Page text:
5.a.xvi.-winding-opening-and-closing Section

Coiling, Winding and Twisting – Opening and Closing

by Nick Gudge - 2010 (Last updated August 2012)

When winding, twisting or coiling something, the opposite ends of the coiled object must move in opposite directions of rotation. Imagine twisting a piece of rubber in your hands. When one hand lets go the twisting force drives the object in a rotational manner. In this description the twisting is approximately equal ‘closing’ and letting go is equivalent to ‘opening.’

There is a directional element involved. Coiling in one direction (let us say clockwise) is considered closing if done with the right hand and opening if done with the left hand. There are many elements that cause confusion, some simple, some complex. The placement of the observer for instance is a simple element of confusion. Imagine a see-through clock so only the hands are observed. The hands appear to move clockwise to an observer on one side of the clock and they appear to move counter-clock wise to an observer on the other side of the clock.

An opening motion can be upward or downward, forwards or backwards. Equally so with a closing motion.

When one part of the body opens, another part always closes. For example when the chest opens the back (on the opposite side of the spine from the chest) closes. At a more sophisticated level the opening will be external and the closing internal and vice versa. For this to occur the body must be in balance which implies a high level of skill.

Even the phrase taiji can be seen as a reference to the continual ‘opening’ and ‘closing that all parts of the body make. All parts of the body contribute and participate. 

The looseness (song) that is an essential requirement of taijiquan is to ensure that the winding or coiling of the body is whole body in nature and not inhibited in transmission through the body by stiffness. When some one is winding or coiling  their body, if there is stiffness then the winding will not propagate easily (or at all) past that stiffness.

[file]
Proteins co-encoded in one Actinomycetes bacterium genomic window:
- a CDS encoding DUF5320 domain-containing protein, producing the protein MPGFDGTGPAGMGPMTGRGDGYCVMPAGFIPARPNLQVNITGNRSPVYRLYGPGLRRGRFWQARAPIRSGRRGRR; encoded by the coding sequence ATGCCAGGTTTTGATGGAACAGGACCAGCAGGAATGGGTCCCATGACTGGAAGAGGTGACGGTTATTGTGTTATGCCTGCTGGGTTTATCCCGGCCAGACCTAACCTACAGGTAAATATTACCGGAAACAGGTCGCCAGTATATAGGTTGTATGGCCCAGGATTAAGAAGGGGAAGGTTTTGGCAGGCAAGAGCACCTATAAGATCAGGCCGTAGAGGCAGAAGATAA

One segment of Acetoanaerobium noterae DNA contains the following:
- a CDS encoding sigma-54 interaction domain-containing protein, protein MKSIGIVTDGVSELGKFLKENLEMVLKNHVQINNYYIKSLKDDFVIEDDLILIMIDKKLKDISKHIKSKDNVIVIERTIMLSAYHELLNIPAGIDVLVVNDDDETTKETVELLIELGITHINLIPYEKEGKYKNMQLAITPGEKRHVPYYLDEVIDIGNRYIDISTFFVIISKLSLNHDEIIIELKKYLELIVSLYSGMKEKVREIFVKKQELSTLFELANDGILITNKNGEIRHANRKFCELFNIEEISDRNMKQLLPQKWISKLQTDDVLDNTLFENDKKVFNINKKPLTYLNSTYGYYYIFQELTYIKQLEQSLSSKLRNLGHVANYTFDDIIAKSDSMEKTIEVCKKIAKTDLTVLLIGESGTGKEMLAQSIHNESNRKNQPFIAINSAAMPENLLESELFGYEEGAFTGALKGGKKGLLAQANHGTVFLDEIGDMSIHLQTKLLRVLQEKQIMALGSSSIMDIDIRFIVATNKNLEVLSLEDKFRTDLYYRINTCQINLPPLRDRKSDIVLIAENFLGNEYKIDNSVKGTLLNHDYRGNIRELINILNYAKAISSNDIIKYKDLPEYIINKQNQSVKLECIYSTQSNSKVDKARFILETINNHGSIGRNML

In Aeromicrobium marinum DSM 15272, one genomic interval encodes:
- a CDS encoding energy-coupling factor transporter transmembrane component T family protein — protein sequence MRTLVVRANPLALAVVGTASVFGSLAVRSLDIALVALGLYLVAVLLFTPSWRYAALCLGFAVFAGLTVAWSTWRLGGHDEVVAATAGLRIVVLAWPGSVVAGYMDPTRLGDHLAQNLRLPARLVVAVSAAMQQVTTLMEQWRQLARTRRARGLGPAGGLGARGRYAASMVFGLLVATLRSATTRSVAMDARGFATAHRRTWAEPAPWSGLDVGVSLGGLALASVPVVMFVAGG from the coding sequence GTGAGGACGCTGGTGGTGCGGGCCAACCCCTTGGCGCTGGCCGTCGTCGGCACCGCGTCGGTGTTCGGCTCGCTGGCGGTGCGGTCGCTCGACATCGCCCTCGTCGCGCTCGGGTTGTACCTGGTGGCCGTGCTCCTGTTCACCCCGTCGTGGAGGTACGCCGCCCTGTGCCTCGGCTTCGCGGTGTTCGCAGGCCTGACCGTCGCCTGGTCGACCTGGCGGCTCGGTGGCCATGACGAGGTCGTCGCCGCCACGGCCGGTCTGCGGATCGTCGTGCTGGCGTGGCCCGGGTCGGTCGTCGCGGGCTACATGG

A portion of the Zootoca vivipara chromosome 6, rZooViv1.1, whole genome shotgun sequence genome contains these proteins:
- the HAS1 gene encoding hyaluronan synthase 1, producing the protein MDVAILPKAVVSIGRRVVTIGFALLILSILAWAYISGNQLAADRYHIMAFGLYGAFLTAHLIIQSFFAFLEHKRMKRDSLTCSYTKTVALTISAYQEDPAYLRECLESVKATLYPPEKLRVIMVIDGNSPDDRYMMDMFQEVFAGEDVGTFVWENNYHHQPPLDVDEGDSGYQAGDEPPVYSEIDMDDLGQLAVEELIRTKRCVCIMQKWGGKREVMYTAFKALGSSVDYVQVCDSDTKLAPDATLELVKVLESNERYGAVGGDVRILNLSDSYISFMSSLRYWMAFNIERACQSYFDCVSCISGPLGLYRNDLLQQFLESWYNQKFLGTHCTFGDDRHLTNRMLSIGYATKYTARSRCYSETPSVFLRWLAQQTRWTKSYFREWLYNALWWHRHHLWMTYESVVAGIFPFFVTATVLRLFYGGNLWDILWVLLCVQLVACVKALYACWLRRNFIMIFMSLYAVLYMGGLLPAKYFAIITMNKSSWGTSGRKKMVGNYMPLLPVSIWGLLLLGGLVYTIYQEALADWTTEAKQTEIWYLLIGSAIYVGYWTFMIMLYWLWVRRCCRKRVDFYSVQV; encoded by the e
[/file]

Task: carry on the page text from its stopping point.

The body is made up of many parts. The winding in the body is also made up of many parts. Winding or coiling occurs along bones and initially it is easier to think that each long bone can coiled, like the piece of rubber in the opening paragraph, with one end being rotated one way and the other rotated the other way.

Coiling motion in taijiquan employs a curious relationship between the long bones and the joints that connect them together. When the shoulder is rotated the upper arm moves, when the elbow is rotated the lower arm moves, when the wrist is rotated the hand moves and so on. Coiling can be described as happening along the bones and across the joints. (Seen in this way, the lengthening, strengthening and conditioning of the sinews and ligaments can be seen as a fundamental consequence of taijiquan practice.) So one half of the joint (let us say the upper half of the elbow)  is rotating clockwise, and the other half is rotating anticlockwise (or vice versa.) The joint itself does not move, nor should it stiffen.

The requirement in taijiquan is that the joints must not stiffen regardless of the degree of coiling transmitted across them. In many respects this can be considered a type of conditioning requirement where the joints are able to maintain more and more torque passing through them without significantly effecting the joint. Initially the movement in the body will appear very large. (When the idea is fully understood in the body the joint movement from the foot to the part of the body being used will be minimised to maintain balance. The joint will rotate in space using a small circle.) The movement of the joint is a consequence of an expansion or contraction not coiling. Usually this expansion and contraction occurs simultaneous with the coiling. (See my article ‘Silk Reeling Motion’ for more details.)

Initially the skill of coiling is acquired through silk reeling exercises and the foundation form, utilising only the load bearing of the arm itself. Then very light pressure push hands.  Later on short weapons are used. Then longer, heavier weapons and rooted push hands can be employed.

In the earliest stages of learning taijiquan the limbs tend to move as one until. Later on, as understanding increases they operate as two or more parts. In this situation in coarse terms the practitioner might practice the shoulder winding in (closing) while the elbow is winding out (opening) relatively speaking. This type of action creates and maintains a type of stretching which is a part of peng jing. Opening and closing may be thought of as a specific type of motion that allows the maintenance of peng jing while the body move.

There are many ways to practice opening and closing. They vary according to the skill and understanding of the person. Practicing one way may be appropriate for one person and inappropriate for another. There are many possible steps and stages as well as routes through these stages. As a consequence of this, learning from different teachers who use different teaching routes and methods inevitably make it more difficult for the student to make progress.

 

Nick Gudge is a student of Wang Hai Jun and teaches Chen style taijiquan (tai chi) classes in Limerick.